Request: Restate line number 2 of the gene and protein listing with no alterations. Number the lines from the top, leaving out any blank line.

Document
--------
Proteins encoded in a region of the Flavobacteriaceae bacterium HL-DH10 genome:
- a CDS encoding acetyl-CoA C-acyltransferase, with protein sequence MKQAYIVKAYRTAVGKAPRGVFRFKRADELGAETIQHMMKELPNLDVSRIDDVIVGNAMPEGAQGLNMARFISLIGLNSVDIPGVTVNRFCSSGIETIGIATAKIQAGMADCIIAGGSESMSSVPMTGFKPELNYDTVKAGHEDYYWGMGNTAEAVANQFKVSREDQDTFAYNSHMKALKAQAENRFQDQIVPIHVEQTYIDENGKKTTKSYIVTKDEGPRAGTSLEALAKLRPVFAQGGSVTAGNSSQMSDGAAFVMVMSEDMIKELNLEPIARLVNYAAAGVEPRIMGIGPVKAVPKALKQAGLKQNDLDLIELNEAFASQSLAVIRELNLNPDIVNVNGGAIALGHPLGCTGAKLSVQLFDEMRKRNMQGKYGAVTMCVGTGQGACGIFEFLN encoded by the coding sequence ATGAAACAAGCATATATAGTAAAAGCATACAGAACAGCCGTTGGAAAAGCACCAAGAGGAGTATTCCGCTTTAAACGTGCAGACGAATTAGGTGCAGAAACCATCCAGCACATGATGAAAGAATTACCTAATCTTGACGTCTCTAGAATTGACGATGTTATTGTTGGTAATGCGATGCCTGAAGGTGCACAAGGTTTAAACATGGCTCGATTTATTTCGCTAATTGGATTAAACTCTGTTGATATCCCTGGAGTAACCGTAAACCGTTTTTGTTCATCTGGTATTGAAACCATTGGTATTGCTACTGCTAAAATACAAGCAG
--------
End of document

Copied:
- a CDS encoding acetyl-CoA C-acyltransferase, with protein sequence MKQAYIVKAYRTAVGKAPRGVFRFKRADELGAETIQHMMKELPNLDVSRIDDVIVGNAMPEGAQGLNMARFISLIGLNSVDIPGVTVNRFCSSGIETIGIATAKIQAGMADCIIAGGSESMSSVPMTGFKPELNYDTVKAGHEDYYWGMGNTAEAVANQFKVSREDQDTFAYNSHMKALKAQAENRFQDQIVPIHVEQTYIDENGKKTTKSYIVTKDEGPRAGTSLEALAKLRPVFAQGGSVTAGNSSQMSDGAAFVMVMSEDMIKELNLEPIARLVNYAAAGVEPRIMGIGPVKAVPKALKQAGLKQNDLDLIELNEAFASQSLAVIRELNLNPDIVNVNGGAIALGHPLGCTGAKLSVQLFDEMRKRNMQGKYGAVTMCVGTGQGACGIFEFLN encoded by the coding sequence ATGAAACAAGCATATATAGTAAAAGCATACAGAACAGCCGTTGGAAAAGCACCAAGAGGAGTATTCCGCTTTAAACGTGCAGACGAATTAGGTGCAGAAACCATCCAGCACATGATGAAAGAATTACCTAATCTTGACGTCTCTAGAATTGACGATGTTATTGTTGGTAATGCGATGCCTGAAGGTGCACAAGGTTTAAACATGGCTCGATTTATTTCGCTAATTGGATTAAACTCTGTTGATATCCCTGGAGTAACCGTAAACCGTTTTTGTTCATCTGGTATTGAAACCATTGGTATTGCTACTGCTAAAATACAAGCAG